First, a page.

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In this paper, I examine a neglected debate between Francisco Suárez and Pedro Hurtado de Mendoza about the unity of composite substances (i.e., hylomorphic compounds of matter and form). There was a consensus among the Jesuits on the fact that the per se unity of composite substances requires something in addition to matter and form. Like most Jesuits, Suárez and Hurtado further agree on the fact that this additional ingredient is not a full-blown thing, but a “mode of union.” However, while Suárez claims that the union is achieved through a single mode, Hurtado maintains that it is necessary to postulate two distinct modes of union, one modifying form and another modifying matter. I argue that this disagreement actually reflects an important ontological debate about the nature of the items that serve as the cement of things and that it eventually leads later Jesuits like Rodrigo de Arriaga to conceive of union as a polyadic or “straddling” mode.
59. American Catholic Philosophical Quarterly: Volume > 93 > Issue: 2
Rudolf Schuessler Scholastic Social Epistemology in the Baroque Era
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Social epistemology existed in the scholastic tradition in the shape of doctrines on the legitimate use of probable opinions. Medieval scholasticism had developed sophisticated approaches in this respect, but the apogee of scholastic theoretical reflection on social epistemology occurred in the Baroque era and its Catholic moral theology (late sixteenth to eighteenth centuries). The huge debate on probable opinions at that time produced the most far-reaching and deepest investigations into the moral and epistemological foundations and limitations of opinion-based, reasonable discourse prior to the late twentieth century. It is time to recover the arguments and claims of Baroque scholastic social epistemology, not only to fill a lacuna in intellectual history but also to see whether some of its challenges are still with us today.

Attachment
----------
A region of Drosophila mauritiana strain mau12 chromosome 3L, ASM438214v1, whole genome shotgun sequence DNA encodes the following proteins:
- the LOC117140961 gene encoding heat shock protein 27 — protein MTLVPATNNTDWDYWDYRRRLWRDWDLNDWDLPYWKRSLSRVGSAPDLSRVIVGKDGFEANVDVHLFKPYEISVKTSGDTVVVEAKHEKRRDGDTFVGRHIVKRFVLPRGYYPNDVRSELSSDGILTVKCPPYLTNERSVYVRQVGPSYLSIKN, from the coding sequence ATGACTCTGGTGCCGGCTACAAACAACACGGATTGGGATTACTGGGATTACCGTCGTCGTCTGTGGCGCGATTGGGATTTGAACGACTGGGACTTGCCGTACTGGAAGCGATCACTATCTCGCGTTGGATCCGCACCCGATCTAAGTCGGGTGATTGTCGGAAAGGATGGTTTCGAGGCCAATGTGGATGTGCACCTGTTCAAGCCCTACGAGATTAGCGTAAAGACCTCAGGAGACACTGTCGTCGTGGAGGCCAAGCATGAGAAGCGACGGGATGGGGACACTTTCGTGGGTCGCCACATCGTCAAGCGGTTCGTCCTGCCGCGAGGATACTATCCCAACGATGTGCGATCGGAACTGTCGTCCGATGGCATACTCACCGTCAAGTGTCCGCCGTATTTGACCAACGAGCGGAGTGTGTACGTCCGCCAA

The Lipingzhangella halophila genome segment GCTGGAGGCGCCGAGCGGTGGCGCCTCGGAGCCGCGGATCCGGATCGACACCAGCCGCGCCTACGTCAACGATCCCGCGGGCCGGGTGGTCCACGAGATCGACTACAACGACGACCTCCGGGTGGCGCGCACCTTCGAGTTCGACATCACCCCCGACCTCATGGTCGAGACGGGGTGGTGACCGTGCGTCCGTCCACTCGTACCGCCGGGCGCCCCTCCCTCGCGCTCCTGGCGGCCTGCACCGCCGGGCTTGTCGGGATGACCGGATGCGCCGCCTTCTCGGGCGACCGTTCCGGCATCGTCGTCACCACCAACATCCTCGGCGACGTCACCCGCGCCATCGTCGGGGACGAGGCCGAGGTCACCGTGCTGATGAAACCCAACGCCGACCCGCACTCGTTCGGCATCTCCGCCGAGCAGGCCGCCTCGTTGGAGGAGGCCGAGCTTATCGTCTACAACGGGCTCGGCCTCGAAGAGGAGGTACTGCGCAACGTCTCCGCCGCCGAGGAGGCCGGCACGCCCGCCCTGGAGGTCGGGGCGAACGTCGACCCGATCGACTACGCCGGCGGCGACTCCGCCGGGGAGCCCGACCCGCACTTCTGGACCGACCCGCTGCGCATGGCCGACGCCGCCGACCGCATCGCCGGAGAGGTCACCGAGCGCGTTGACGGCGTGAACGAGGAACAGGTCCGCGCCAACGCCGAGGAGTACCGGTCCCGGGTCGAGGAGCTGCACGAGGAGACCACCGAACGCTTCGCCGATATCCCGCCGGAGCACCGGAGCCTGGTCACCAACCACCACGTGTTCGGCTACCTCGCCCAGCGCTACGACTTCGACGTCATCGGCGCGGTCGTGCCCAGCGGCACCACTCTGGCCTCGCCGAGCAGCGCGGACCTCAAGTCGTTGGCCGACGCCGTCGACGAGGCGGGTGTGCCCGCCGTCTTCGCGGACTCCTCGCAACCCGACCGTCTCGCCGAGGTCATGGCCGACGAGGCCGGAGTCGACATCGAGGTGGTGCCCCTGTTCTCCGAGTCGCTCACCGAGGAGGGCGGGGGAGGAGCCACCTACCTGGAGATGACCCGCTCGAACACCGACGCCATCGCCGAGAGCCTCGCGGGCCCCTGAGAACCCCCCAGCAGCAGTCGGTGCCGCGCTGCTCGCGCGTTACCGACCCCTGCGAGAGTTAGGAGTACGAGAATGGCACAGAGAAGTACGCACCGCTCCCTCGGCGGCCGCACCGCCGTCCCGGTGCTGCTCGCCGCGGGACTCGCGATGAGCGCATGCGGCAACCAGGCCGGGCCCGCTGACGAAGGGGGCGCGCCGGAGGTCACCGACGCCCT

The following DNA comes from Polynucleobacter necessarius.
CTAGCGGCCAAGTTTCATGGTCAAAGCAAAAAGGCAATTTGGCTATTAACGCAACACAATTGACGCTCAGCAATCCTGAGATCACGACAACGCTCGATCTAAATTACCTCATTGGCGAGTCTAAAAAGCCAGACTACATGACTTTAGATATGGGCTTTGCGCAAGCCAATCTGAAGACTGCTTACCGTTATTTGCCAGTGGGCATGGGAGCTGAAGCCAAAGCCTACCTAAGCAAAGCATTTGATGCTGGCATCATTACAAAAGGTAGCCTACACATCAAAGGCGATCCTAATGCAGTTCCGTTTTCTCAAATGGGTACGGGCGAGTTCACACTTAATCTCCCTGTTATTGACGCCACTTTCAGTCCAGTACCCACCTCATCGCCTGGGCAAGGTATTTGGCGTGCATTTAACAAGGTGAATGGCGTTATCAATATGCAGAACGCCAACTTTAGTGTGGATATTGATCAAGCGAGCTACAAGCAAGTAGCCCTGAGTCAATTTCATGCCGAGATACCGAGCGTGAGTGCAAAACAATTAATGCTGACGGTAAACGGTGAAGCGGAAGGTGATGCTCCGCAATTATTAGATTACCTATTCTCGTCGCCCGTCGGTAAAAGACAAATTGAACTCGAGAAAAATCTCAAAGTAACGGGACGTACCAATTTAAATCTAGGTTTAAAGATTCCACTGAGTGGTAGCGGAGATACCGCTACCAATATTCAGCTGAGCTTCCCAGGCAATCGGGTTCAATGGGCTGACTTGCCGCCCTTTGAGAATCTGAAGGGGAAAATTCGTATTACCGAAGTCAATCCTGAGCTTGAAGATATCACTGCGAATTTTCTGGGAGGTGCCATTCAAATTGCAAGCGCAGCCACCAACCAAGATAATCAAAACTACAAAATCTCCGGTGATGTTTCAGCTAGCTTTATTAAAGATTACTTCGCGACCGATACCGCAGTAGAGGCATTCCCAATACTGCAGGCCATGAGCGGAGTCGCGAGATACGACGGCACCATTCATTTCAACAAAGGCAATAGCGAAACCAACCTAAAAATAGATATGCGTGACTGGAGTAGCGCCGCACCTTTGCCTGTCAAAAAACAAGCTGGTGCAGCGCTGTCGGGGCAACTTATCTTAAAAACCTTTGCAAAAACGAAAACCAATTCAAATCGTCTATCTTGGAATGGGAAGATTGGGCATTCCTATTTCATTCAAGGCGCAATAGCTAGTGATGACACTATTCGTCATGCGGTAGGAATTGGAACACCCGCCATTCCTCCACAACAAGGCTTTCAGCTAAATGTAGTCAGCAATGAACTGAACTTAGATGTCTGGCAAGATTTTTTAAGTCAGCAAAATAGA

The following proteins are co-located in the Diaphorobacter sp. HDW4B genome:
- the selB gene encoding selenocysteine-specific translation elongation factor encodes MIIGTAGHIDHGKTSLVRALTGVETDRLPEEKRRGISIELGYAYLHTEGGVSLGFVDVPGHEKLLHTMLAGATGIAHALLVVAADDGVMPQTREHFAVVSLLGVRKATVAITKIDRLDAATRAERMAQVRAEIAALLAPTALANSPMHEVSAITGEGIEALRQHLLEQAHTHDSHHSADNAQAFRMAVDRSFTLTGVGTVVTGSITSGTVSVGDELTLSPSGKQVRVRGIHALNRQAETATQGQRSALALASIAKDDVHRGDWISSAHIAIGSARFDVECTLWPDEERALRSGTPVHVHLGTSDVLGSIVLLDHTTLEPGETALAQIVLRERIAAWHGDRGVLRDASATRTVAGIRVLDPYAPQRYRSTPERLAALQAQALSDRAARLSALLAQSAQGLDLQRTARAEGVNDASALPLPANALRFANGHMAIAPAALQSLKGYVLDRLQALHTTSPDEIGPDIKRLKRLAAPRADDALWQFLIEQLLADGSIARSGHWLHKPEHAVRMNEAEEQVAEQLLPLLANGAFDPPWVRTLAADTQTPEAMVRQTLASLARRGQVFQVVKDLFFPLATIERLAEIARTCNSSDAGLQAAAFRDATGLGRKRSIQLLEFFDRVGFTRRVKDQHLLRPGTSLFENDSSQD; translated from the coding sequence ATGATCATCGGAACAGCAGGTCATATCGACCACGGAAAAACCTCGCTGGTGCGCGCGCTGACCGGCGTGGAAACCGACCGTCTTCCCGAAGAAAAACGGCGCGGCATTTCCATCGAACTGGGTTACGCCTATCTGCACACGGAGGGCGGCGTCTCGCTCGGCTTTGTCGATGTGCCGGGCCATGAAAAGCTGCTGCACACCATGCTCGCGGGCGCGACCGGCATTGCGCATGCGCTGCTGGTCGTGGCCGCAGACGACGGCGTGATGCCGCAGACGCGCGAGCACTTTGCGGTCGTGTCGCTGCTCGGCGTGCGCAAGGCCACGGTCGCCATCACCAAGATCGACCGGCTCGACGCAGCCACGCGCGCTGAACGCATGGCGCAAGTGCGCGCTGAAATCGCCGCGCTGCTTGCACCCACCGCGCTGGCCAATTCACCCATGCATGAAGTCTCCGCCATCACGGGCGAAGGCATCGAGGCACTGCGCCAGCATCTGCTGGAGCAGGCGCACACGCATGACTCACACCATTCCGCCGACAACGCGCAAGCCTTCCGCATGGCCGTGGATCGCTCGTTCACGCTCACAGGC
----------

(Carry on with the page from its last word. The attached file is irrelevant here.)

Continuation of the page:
60. American Catholic Philosophical Quarterly: Volume > 93 > Issue: 2
Tomáš Nejeschleba Metaphysica Valeriani Magni: The Doctrine on God and the World for Those Who Love God
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The paper deals with the metaphysics of Valerian Magni, a seventeenth-century Capuchin thinker and Church politician. It follows Stanislav Sousedik’s and Paul Richard Blum’s interpretations of Magni’s thought and aims to systematize Magni’s metaphysical notions and present their gradual development. The paper first focuses on Magni’s critique of Aristotelianism, which the Capuchin regards as an atheistic philosophy due to incorrect conceptions of God and the world. Then, Magni’s attempt to create a metaphysical system in his late work Opus philosophicum in particular is presented. The influence of the Augustinian-Bonaventurian tradition and the subjectivist tendencies in Magni’s thought are taken into account.